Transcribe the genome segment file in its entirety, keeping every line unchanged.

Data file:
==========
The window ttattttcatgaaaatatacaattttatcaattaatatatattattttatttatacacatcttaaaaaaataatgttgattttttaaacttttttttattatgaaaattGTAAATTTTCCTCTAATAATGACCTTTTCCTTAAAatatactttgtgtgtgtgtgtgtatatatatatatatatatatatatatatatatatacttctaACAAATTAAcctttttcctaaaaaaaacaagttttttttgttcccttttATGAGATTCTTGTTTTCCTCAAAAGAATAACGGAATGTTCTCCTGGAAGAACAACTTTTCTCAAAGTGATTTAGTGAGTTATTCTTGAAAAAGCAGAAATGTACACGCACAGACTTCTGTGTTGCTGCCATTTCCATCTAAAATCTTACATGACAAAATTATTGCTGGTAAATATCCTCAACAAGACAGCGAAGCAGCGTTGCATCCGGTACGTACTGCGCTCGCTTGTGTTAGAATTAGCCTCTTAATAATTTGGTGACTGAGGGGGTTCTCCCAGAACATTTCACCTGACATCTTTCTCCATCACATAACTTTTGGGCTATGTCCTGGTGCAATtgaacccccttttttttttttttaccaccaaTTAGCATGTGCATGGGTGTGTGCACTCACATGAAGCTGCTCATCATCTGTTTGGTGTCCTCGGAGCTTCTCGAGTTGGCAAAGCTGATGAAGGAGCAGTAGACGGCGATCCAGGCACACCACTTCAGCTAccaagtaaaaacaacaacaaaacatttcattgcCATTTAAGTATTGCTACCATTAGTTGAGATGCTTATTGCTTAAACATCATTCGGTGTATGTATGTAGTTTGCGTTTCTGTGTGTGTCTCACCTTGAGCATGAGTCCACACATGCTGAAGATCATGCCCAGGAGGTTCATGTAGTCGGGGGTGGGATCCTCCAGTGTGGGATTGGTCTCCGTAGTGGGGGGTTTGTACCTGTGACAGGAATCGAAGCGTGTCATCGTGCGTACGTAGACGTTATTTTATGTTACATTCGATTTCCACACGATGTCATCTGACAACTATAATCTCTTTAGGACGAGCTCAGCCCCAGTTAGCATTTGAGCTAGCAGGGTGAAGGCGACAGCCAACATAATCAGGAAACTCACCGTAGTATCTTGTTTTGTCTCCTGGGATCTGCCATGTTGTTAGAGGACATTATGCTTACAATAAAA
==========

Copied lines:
The window ttattttcatgaaaatatacaattttatcaattaatatatattattttatttatacacatcttaaaaaaataatgttgattttttaaacttttttttattatgaaaattGTAAATTTTCCTCTAATAATGACCTTTTCCTTAAAatatactttgtgtgtgtgtgtgtatatatatatatatatatatatatatatatatatacttctaACAAATTAAcctttttcctaaaaaaaacaagttttttttgttcccttttATGAGATTCTTGTTTTCCTCAAAAGAATAACGGAATGTTCTCCTGGAAGAACAACTTTTCTCAAAGTGATTTAGTGAGTTATTCTTGAAAAAGCAGAAATGTACACGCACAGACTTCTGTGTTGCTGCCATTTCCATCTAAAATCTTACATGACAAAATTATTGCTGGTAAATATCCTCAACAAGACAGCGAAGCAGCGTTGCATCCGGTACGTACTGCGCTCGCTTGTGTTAGAATTAGCCTCTTAATAATTTGGTGACTGAGGGGGTTCTCCCAGAACATTTCACCTGACATCTTTCTCCATCACATAACTTTTGGGCTATGTCCTGGTGCAATtgaacccccttttttttttttttaccaccaaTTAGCATGTGCATGGGTGTGTGCACTCACATGAAGCTGCTCATCATCTGTTTGGTGTCCTCGGAGCTTCTCGAGTTGGCAAAGCTGATGAAGGAGCAGTAGACGGCGATCCAGGCACACCACTTCAGCTAccaagtaaaaacaacaacaaaacatttcattgcCATTTAAGTATTGCTACCATTAGTTGAGATGCTTATTGCTTAAACATCATTCGGTGTATGTATGTAGTTTGCGTTTCTGTGTGTGTCTCACCTTGAGCATGAGTCCACACATGCTGAAGATCATGCCCAGGAGGTTCATGTAGTCGGGGGTGGGATCCTCCAGTGTGGGATTGGTCTCCGTAGTGGGGGGTTTGTACCTGTGACAGGAATCGAAGCGTGTCATCGTGCGTACGTAGACGTTATTTTATGTTACATTCGATTTCCACACGATGTCATCTGACAACTATAATCTCTTTAGGACGAGCTCAGCCCCAGTTAGCATTTGAGCTAGCAGGGTGAAGGCGACAGCCAACATAATCAGGAAACTCACCGTAGTATCTTGTTTTGTCTCCTGGGATCTGCCATGTTGTTAGAGGACATTATGCTTACAATAAAA